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Darkroom: Gravity’s Dirty Work

Album Review

Enveloping, darkly ambient electronics from improv-based duo.

Drawing from experience with No-Man, Henry Fool, Bass Communion and numerous improvisational live projects over the last 17 odd years, Darkroom are a safe, stylish pair of hands in the avant-electronica department.

And in case that doesn’t sound cerebral enough, guitar/pedal/loop/bass man Michael Bearpark has even squeezed in a chemistry research fellowship at Imperial College. But abandon any fears of inaccessibility – Gravity’s Dirty Work is fabulously pensive and experimental, but invitingly so.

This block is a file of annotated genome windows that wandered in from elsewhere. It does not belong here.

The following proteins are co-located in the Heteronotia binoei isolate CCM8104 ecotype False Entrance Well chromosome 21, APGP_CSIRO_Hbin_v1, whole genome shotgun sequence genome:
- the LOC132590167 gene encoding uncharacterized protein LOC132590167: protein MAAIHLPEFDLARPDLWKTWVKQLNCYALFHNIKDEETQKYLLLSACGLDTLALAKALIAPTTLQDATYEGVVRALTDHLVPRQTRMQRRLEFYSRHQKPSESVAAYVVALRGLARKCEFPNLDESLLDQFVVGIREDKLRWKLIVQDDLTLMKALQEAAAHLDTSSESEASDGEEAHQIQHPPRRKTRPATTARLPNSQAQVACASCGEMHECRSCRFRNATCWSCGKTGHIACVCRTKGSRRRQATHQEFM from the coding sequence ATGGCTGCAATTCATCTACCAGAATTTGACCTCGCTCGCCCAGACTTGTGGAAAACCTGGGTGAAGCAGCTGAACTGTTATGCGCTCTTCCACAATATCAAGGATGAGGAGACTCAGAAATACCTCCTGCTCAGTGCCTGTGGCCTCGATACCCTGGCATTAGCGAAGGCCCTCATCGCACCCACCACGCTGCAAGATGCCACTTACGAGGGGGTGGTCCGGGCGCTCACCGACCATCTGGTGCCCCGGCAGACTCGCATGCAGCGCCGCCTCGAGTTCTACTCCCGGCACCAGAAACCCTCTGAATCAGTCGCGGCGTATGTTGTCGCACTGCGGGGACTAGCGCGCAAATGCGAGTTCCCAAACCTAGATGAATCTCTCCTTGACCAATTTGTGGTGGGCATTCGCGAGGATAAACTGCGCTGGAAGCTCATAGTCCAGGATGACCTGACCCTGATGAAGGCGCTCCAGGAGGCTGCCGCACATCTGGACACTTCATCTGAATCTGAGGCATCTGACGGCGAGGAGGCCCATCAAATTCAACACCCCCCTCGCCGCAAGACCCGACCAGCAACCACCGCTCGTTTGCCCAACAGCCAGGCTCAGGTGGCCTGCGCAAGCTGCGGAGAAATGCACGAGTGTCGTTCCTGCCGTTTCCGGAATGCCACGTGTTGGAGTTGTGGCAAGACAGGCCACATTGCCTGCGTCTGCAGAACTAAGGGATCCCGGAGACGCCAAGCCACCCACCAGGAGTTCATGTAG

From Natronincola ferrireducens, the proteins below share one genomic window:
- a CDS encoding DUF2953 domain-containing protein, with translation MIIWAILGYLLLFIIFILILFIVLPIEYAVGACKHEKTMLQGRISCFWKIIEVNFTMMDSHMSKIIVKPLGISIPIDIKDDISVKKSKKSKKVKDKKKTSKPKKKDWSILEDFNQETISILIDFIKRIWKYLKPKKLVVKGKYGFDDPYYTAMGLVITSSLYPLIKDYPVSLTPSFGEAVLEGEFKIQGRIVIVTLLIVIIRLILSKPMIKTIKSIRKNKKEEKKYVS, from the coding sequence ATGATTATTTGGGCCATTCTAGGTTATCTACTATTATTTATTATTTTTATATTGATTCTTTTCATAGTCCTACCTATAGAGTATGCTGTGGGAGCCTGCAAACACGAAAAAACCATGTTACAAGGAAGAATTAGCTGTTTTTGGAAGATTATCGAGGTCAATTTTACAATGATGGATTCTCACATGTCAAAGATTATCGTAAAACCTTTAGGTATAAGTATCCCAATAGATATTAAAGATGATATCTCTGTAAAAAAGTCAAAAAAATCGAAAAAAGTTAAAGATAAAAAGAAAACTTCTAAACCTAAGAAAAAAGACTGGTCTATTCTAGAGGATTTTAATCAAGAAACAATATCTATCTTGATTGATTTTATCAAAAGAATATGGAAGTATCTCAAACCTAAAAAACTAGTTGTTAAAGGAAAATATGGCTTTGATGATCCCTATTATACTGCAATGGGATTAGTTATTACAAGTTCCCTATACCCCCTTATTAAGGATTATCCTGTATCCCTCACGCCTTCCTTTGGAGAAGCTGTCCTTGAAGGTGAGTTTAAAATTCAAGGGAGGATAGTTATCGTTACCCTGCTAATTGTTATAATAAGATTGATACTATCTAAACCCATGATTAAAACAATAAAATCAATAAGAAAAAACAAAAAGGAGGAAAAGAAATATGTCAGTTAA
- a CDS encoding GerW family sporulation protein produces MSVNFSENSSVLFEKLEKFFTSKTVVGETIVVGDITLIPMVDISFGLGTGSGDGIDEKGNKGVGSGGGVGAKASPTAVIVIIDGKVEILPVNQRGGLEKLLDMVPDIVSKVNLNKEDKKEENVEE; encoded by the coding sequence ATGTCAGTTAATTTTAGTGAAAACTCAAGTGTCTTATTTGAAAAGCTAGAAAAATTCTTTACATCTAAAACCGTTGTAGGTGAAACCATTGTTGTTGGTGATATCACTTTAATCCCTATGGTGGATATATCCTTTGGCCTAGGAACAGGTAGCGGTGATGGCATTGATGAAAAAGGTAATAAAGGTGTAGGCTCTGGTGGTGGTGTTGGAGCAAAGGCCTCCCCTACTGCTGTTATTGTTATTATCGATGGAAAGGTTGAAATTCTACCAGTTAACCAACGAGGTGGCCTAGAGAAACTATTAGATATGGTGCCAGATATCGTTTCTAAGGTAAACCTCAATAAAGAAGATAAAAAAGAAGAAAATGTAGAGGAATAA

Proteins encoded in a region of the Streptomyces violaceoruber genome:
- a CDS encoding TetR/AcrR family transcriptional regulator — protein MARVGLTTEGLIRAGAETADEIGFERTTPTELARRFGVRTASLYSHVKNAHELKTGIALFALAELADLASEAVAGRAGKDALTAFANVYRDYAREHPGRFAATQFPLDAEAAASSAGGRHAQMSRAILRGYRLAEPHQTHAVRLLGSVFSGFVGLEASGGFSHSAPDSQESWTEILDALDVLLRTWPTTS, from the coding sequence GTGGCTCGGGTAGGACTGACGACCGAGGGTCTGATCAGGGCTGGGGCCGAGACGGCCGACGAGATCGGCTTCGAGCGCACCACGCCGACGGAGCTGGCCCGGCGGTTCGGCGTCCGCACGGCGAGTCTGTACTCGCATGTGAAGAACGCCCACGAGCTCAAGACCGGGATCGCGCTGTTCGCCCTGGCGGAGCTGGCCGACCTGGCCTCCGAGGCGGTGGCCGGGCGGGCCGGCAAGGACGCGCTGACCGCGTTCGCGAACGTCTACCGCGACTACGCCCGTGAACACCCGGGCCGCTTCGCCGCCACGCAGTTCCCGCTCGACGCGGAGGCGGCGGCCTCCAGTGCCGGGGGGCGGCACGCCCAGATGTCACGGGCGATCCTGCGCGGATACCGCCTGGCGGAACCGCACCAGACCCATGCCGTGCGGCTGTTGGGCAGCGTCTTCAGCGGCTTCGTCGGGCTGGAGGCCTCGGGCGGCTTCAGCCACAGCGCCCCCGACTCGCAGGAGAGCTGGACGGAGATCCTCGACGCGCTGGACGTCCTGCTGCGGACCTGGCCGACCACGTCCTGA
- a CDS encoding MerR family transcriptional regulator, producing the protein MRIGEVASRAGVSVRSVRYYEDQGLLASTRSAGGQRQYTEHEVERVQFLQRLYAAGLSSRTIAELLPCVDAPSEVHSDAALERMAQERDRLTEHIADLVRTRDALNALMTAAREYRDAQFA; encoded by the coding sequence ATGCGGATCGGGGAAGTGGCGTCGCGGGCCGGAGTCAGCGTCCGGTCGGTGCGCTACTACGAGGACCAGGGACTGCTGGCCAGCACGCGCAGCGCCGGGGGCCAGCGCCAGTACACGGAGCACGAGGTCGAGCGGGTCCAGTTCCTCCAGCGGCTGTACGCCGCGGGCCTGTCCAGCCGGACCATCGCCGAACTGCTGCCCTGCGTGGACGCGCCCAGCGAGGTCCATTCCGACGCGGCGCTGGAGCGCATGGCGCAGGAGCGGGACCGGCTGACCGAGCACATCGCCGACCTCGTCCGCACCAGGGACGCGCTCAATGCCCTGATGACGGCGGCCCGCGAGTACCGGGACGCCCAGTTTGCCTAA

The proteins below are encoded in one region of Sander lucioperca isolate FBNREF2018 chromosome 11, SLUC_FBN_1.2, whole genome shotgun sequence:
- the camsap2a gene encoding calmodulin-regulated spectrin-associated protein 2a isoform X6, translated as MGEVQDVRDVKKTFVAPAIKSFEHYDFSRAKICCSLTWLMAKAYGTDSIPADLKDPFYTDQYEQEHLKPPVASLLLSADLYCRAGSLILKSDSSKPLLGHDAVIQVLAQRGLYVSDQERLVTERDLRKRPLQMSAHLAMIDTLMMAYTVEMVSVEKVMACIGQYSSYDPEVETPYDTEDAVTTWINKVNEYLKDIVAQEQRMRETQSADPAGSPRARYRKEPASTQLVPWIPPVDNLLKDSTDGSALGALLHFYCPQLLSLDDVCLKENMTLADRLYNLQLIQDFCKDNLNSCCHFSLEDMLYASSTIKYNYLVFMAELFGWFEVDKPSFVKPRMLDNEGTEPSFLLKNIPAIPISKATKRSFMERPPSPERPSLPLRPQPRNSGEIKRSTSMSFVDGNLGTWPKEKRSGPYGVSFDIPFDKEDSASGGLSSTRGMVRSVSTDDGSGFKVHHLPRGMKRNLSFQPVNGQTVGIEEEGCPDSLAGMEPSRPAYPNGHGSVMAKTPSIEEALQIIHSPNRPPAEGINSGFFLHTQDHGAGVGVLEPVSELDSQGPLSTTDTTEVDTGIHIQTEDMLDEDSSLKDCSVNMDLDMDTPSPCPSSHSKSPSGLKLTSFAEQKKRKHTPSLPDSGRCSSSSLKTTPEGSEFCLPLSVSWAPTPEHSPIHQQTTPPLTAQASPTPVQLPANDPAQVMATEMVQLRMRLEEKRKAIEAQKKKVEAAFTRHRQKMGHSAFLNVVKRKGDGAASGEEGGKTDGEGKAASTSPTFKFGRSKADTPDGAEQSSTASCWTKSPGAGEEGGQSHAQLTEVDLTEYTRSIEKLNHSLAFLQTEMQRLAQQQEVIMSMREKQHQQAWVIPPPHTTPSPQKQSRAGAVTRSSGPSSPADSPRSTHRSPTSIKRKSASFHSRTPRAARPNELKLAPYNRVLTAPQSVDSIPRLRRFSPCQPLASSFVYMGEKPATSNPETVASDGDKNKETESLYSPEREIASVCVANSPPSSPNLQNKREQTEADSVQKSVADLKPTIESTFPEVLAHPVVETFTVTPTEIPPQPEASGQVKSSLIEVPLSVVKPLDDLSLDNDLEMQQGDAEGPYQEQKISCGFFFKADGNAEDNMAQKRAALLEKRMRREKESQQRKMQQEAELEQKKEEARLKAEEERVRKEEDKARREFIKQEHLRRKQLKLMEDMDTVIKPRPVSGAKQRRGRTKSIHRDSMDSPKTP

Strung With Black Nylon opens on a clean, crisp and creepy note, paving the way for minimal but potent guitar surges, propelled by electronics that judder and swerve you into a mysterious, ambient trance. There’s something strangely stimulating about being deeply relaxed and slightly unnerved at the same time. The cool, spooky tones of Baby Armageddon and Memorianova conjure a ‘haunted lighthouse’ feel. 

And for all the wires involved this retains an organic heart — with ominously pulsating, percussive basslines and upbeat samples providing a kind of tribal electronica beat. It all makes for a totally transportive and progressive mind clearer of an album.

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